Methods dating dinosaur bones
Seek and ye shall find: creationists boldly go where no evolutionists have gone before.
With the recent announcement of soft tissue in off-the-shelf dinosaur bones (6/09/15, 6/10/15), complete with enriched carbon, the obvious question is: does any of it contain carbon-14?
(This issue was prepared and printed before the announcement in has been found in dinosaur bones.
Brian Thomas and Vance Nelson report: Measurable amounts of radiocarbon have been consistently detected within carbonaceous materials across Phanerozoic strata.
Samples came from a variety of locales around the globe, including Canada, Germany and Australia. All samples were prepared by standard processes to eliminate contamination, then were submitted to a lab for atomic mass spectrometry (C in all 14 of our dinosaur and other fossils.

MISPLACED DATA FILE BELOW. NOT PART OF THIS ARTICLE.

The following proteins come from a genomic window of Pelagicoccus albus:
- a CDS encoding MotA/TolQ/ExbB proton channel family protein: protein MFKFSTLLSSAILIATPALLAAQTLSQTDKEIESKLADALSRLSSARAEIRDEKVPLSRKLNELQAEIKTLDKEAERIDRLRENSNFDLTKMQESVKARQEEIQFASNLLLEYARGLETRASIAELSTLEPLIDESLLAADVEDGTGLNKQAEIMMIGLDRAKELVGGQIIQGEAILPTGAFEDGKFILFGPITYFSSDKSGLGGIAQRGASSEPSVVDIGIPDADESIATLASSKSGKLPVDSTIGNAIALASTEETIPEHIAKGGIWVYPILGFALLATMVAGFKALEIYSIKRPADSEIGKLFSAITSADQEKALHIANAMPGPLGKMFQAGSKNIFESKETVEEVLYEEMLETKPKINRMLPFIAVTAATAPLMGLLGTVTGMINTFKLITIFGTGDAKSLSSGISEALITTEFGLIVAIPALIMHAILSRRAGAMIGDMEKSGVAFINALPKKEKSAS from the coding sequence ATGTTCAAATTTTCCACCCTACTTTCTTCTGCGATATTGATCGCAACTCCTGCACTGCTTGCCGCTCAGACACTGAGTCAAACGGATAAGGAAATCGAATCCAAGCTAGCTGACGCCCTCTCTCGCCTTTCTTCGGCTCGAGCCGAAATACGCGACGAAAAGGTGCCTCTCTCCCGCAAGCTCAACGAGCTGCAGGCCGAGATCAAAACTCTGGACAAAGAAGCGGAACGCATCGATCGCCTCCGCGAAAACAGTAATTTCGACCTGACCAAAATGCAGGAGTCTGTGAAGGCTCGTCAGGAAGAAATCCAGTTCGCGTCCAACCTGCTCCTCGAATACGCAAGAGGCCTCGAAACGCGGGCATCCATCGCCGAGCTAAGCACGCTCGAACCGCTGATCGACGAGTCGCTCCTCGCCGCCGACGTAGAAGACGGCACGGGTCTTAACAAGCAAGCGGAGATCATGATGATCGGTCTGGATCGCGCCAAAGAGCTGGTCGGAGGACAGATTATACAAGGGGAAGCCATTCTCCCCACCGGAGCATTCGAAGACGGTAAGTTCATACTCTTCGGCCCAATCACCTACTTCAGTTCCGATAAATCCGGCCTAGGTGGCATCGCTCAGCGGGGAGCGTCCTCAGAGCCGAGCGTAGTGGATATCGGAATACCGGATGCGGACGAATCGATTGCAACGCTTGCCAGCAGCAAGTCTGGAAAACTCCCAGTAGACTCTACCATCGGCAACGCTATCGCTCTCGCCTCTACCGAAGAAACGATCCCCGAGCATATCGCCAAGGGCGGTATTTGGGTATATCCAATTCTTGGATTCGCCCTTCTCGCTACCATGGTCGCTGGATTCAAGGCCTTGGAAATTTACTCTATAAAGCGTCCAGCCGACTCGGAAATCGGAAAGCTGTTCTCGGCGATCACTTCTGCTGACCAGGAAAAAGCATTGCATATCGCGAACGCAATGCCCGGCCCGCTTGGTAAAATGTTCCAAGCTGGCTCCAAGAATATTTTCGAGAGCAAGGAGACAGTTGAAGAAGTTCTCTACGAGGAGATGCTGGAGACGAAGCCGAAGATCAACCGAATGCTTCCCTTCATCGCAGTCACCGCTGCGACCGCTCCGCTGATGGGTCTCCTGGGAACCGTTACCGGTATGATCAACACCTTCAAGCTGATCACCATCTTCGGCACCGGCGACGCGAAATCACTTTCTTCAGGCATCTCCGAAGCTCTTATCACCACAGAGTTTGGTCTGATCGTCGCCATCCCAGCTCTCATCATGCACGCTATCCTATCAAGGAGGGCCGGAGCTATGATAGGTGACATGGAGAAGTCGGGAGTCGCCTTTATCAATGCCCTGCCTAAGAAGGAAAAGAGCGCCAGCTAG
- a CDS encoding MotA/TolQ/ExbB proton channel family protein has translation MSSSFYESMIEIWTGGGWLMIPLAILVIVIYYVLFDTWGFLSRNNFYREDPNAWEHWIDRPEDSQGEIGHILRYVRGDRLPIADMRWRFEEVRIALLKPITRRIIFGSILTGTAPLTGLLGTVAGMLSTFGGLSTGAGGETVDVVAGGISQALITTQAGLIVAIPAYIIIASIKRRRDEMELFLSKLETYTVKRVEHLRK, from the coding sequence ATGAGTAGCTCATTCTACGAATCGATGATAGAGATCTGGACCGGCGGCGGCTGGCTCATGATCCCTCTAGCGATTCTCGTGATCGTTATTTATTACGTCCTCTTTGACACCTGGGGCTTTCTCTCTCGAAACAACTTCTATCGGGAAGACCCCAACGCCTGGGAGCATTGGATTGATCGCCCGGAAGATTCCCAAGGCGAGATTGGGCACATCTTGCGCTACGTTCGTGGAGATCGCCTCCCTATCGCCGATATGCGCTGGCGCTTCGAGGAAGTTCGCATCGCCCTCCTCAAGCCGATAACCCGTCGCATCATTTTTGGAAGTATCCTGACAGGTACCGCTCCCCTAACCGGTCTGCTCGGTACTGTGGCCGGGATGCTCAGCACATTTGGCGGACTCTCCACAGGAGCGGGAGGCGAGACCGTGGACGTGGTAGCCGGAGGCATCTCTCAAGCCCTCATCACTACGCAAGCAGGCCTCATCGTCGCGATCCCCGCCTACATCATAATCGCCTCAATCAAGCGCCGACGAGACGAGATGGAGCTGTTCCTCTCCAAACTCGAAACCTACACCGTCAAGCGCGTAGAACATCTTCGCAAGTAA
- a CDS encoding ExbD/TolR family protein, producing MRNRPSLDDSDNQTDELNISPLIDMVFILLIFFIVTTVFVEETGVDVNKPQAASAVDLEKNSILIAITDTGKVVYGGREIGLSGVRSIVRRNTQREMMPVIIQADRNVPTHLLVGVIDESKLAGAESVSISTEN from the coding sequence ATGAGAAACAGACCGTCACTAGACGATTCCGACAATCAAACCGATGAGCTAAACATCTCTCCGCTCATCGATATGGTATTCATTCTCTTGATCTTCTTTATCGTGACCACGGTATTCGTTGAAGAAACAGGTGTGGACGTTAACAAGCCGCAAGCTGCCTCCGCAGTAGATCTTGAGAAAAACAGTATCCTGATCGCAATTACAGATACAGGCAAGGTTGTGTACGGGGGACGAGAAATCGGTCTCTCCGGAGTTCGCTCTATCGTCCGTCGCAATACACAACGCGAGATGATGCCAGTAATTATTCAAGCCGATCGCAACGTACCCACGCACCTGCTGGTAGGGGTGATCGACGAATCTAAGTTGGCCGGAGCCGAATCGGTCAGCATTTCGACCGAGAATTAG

Assuming these strata were largely deposited by the Noahic Flood occurring within the time range of radiocarbon’s detectability with modern equipment under uniformitarian assumptions, we hypothesized that fossils from all three erathems, including dinosaur fossils, should also contain measurable amounts of radiocarbon.Consistent with this hypothesis, we report detectable amounts of radiocarbon in all 16 of our samples.Because of the isotope’s short half-life (5,730 years), no in dinosaur bone. Bones millions of years old, including those of all dinosaurs, should be “radiocarbon dead.” But like Mary Schweitzer said about soft tissue in general, “If you don’t look, you won’t find.But if you do, you never know.” The Creation Research Society ((51:4), they published a special report with results of their i DINO project: an investigation into soft tissue remains in dinosaur bones.Thomas and Nelson began by predicting radiocarbon in dinosaur bone based on long-standing published reports of measurable radiocarbon in coal, diamonds, and other materials assumed by evolutionary geologists to be millions of years old.